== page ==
June 22, 2005
The Iraq prison scandal TimeMagazine won't coverBy Nidra Poller
The prisoner, a 44 year--old female captured near Baghdad University, was held incommunicado for five months in a dark airless 6 by 12 foot cellar where it was impossible to stand erect. The prisoner spent her days and nights confined to a mattress, blindfolded, her hands and feet bound. She was punished if she squirmed too much, forbidden to speak, half--starved, allowed two trips to the toilet per day, one shower per month. The prisoner testifies that after the first week of solitary confinement, she shared her ordeal with an unidentified male prisoner. Accused by the guards of trying to communicate, the prisoners were taken out of their cell and beaten. They made no further attempt to speak to each other.
Neither Amnesty International nor the ICRC nor any other humanitarian organization was allowed to visit the prison.
The prisoner was repeatedly 'interviewed' by a high ranking officer whose ingenuous bantering and feigned complicity increased her torment. Never informed of the nature of the crime of which she was accused, the prisoner had to endure a mock trial. Never informed of the verdict, she was repeatedly promised imminent liberation, systematically disappointed without explanation. Though she was not tormented with simulated executions, the harsh conditions of imprisonment suggested a fatal outcome. Stripped of her real name, she had to respond to the humiliating designation 'Number 6.'
Under these conditions, her physical and mental health rapidly declined. She received no medical attention, no comforting improvement in conditions. Five months of total deprivation. Exposed to extremes of cold and heat. Totally at the mercy of her guards. Condemned to perish slowly, far from the eyes of the world.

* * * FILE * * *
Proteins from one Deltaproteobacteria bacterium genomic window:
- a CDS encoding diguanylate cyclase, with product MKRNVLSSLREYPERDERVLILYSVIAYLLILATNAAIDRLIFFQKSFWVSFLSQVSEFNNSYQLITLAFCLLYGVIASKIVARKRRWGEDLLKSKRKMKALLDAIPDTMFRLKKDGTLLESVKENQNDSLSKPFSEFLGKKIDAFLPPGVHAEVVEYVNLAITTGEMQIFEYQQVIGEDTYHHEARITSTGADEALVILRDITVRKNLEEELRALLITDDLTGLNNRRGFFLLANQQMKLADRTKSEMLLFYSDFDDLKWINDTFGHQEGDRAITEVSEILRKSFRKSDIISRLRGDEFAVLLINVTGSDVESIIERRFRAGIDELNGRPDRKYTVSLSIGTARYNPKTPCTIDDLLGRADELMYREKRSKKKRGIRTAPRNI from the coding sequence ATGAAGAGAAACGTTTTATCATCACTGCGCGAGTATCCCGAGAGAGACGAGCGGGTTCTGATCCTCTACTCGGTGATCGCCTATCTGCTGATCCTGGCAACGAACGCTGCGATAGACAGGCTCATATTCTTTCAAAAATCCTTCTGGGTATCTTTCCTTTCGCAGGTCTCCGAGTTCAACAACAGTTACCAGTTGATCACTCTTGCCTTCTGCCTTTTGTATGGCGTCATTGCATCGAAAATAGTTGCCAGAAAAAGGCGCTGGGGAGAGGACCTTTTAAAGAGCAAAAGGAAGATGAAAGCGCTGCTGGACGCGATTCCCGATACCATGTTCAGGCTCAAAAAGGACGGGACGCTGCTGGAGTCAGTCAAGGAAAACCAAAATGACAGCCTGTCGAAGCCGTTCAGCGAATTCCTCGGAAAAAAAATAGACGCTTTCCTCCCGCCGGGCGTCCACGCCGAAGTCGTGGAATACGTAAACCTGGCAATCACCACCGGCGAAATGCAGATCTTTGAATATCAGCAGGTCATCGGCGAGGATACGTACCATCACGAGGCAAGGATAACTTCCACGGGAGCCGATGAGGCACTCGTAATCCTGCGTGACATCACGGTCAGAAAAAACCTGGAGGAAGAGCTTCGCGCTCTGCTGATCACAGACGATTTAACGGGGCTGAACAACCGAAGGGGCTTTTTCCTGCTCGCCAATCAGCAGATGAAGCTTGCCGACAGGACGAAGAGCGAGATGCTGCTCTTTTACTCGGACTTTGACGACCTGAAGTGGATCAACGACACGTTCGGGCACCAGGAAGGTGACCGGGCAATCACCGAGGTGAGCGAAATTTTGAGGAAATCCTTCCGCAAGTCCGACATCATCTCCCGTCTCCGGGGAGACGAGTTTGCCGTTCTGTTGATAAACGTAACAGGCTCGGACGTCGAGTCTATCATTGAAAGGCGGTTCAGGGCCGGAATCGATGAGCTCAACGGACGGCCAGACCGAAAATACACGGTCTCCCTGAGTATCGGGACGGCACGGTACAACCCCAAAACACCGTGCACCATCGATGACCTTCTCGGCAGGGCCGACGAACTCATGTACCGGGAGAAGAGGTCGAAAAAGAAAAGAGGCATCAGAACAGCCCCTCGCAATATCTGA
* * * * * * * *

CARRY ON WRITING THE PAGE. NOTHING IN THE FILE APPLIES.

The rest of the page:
And this is not an isolated case. The existence of these prisons is an open secret in Iraq. Where is the outcry against this barbarous cruelty perpetrated by a supposedly civilized people?
Simple. These freelance prisons are run by various and assorted jihadis operating with the support of Bathist holdouts and generous contributions from Islamist millionaires, rogue states, and certain European governments willing to fork up tens of millions of dollars per hostage.
Florence Aubenas, the latest French hostage, was released after 157 days of confinement under the conditions described above. The reporter for the leftwing daily Liberation was captured on January 5th, just two weeks after the release of her colleagues Georges Malbrunot and Christian Chesnot, who spent four months of relative comfort in the clutches of the Islamic Army of Iraq. In both cases the newly released hostages had harsh words for America.
Malbrunot unashamedly explained how he assured his jailers of his opposition to the American war in Iraq, his sympathy for the Iraqi 'resistance' and the Palestinian cause. Aubenas described how she and her Iraqi fixer Hussein Hanun Al Saadi were kidnapped as they left Baghdad University after interviewing refugees from al Falluja, 'the city the Americans destroyed.'
Florence Aubenas drew a full house for her June 14th press conference, broadcast live on public and private TV channels in France. Reporters and viewers were charmed by the stunning resilience displayed in her poised professional delivery, snappy wit, and sparkling blue eyes. Every detail of her appearance----exotic dangling earrings, sheer electric blue embroidered tunic, well groomed hair and subtle makeup--expressed triumph over the gratuitous cruelty that had been imposed on her. Her abiding vitality and strong character seemed to annihilate the sordid details of captivity even as she related them.